Bulletin – December 2014 Australian Economy Cycles in Non-mining Business Investment


Growth in private non-mining business investment has been quite subdued over the past few years relative to the cyclical upswings seen in the 1980s and 1990s. Part of this weakness can be explained by cyclical factors that affect investment – such as a more moderate pace of growth in the output of, and demand for, non-mining goods and services. Further, the increasing importance of sectors of the economy that require less physical capital is likely to have weighed on non-mining investment in recent years. Nonetheless, non-mining investment is expected to pick up over time, supported by a gradual increase in the growth of domestic demand and accommodative monetary conditions.


Private business investment has grown strongly over recent years, driven by mining investment. Private non-mining business investment – which is greater than mining investment – has, however, been quite subdued in recent years. This article examines how the most recent cycle in private non-mining business investment compares with that of previous cycles, and outlines some possible reasons why non-mining business investment has remained relatively subdued in recent years. The Bank's current forecast is for mining investment to fall sharply over the next few years, while growth of non-mining business investment is expected to pick up, although there is considerable uncertainty around the timing and extent of these changes.


Private non-mining business investment has experienced a number of distinct cycles over the past 50 years. Since the downturns are often of short duration, it is desirable to use quarterly rather than annual data to identify the various cycles accurately. However, the Australian national accounts only provide private business investment data by sector at an annual frequency. Hence, an estimate of quarterly private non-mining business investment needs to be constructed.

To do this, we estimate quarterly series of mining investment by asset type (non-residential construction, machinery and equipment, and intellectual property), and then derive the quarterly level of private non-mining business investment as a residual item.[1] The quarterly mining investment series are constructed by comparing the available annual national accounts data for the mining sector with closely related mining quarterly series from the ABS Private New Capital Expenditure and Expected Expenditure (Capex survey) release.[2] Specifically, the benchmarking procedures developed by Denton (1971) are used to create quarterly estimates of mining investment that are consistent with the annual national accounts data. Given the existing total private business investment data from the national accounts, the quarterly mining investment estimates allow for quarterly non-mining estimates to be derived as the residual of these.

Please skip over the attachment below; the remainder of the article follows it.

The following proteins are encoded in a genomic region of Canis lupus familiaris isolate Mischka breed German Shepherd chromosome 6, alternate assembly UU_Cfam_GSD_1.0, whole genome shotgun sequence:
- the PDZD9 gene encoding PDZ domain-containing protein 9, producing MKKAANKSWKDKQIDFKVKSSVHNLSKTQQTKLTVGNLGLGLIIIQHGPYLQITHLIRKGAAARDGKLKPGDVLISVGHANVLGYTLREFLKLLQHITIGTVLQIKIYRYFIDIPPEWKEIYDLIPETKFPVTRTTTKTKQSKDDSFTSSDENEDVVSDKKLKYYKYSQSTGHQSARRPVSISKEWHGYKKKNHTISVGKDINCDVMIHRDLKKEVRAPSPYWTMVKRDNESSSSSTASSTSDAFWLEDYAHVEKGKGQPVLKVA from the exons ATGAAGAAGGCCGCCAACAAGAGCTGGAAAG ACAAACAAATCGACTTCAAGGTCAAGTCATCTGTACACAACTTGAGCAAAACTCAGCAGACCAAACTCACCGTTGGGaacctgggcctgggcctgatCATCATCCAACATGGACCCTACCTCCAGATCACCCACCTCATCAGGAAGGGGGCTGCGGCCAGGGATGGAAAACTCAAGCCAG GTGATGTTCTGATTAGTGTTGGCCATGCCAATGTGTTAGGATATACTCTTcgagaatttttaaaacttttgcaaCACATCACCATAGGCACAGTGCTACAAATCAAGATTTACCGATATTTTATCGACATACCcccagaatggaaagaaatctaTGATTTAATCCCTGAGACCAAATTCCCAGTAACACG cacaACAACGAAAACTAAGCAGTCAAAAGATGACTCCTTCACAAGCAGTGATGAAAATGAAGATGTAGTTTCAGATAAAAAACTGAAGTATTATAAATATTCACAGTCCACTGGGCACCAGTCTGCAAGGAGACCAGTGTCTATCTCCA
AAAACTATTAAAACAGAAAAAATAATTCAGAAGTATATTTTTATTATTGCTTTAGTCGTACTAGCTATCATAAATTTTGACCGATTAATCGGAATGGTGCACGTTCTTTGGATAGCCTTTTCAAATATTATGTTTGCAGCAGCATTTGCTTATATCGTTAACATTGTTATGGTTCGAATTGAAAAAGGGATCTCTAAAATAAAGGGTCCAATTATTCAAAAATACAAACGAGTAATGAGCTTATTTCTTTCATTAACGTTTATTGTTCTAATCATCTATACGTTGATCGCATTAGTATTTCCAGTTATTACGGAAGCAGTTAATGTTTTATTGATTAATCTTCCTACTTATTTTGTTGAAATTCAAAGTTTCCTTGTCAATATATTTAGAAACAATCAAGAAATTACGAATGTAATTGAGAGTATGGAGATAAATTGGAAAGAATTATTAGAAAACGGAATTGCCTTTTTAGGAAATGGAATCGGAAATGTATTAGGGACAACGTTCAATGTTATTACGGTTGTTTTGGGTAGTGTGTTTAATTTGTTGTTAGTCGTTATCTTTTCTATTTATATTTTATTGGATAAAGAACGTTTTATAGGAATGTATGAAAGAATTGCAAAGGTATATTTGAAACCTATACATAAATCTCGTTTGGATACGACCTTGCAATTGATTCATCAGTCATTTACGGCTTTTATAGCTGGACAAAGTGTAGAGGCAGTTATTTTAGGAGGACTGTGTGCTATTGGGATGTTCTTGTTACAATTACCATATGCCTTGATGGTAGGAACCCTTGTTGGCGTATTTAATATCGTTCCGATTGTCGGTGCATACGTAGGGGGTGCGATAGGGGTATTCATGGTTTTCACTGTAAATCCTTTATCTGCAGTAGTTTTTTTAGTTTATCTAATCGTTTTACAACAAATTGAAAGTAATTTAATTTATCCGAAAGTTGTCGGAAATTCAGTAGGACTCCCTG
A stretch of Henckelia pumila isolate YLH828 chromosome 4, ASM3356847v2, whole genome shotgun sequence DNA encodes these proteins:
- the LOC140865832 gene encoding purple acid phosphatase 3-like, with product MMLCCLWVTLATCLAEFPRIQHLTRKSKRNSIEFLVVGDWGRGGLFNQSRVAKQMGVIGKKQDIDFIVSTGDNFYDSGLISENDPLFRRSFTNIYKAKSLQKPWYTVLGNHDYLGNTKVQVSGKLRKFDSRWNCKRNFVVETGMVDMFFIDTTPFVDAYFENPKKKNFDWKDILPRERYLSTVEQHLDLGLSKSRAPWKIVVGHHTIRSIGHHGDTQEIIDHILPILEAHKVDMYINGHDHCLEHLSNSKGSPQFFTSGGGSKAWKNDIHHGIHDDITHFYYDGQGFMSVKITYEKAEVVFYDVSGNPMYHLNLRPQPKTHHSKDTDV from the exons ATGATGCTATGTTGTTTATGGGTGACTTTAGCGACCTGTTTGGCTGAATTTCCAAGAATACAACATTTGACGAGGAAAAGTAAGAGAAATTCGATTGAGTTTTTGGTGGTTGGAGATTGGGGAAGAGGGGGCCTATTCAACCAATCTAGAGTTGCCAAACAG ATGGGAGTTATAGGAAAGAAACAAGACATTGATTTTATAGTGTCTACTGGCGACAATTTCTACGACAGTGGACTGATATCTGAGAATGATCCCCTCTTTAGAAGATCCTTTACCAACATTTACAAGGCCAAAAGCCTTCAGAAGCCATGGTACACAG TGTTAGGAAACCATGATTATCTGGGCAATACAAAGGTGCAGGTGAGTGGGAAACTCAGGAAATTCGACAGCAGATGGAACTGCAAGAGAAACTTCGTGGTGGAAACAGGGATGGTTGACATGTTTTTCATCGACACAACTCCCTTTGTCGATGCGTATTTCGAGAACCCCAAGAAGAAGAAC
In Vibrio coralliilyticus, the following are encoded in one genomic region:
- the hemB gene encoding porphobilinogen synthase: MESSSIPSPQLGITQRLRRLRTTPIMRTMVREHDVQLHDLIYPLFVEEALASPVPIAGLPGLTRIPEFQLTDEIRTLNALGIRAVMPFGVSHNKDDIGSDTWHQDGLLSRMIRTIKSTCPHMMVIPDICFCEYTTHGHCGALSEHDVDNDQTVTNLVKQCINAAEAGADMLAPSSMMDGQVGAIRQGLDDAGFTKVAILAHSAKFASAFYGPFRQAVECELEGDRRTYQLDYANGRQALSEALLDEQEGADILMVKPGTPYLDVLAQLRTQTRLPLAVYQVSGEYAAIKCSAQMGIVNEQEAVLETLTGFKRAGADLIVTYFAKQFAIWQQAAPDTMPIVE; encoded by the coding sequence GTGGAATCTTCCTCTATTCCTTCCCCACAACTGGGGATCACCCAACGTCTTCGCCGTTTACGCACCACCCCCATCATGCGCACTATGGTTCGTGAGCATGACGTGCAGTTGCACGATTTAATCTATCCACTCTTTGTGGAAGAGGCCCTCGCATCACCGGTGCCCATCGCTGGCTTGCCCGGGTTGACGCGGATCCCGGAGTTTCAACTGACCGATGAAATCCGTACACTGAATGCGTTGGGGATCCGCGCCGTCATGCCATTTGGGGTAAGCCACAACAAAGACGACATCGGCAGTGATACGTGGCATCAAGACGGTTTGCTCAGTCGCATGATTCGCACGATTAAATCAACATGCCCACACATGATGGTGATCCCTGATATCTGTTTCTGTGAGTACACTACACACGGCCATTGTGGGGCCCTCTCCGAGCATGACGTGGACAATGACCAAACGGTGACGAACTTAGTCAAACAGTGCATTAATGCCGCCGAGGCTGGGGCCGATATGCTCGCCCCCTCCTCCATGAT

To identify cycles in private non-mining business investment and its components, we used the Bry-Boschan quarterly (BBQ) algorithm described in Harding and Pagan (2002), adjusting the criteria to reflect the characteristics of the non-mining investment data. Broadly speaking, a trough occurs when the level of private non-mining business investment is estimated to be lower than it was in the two quarters prior to, and two quarters following, the quarter in question. This method identifies seven cycles in private non-mining business investment over the 50 years to 2013 (Graph 1). There were three downturns in the 1970s, one in the early 1980s, one in the early 1990s, and one around the time of the introduction of the GST in 2000. These align fairly closely with Australian economic recessions and/or periods of weakness in the growth of activity. The most recent trough in non-mining investment is estimated to have occurred in the March quarter 2010 following the global financial crisis.

Graph 1
Graph 1: Private Non-mining Business Investment

We do not classify the weakness in non-mining investment since the beginning of 2013 as another downturn. While the BBQ algorithm would suggest that it is, some methods that allow for the fact that non-mining investment downturns tend to occur during periods of weakness in other observed variables suggest that it is more likely that non-mining investment was not in a downturn. For instance, in applying the framework used in Filardo (1994) or an adaptation of Kim and Nelson (1999, pp 124–126) to non-mining investment, the estimates suggest that there is less than 50 per cent chance that non-mining investment was in a downturn in early 2013.

Cycles in Private Non-mining Business Investment

It is not surprising that downturns in private non-mining business investment tend to occur at the same time as broader slowdowns in the Australian economy. Investment tends to fall more sharply than overall output during slowdowns, but then typically recovers more strongly in upswings. However, there have been more downturns in investment over the past 50 years than broader economic slowdowns and, on average, the duration of investment contractions has been slightly longer.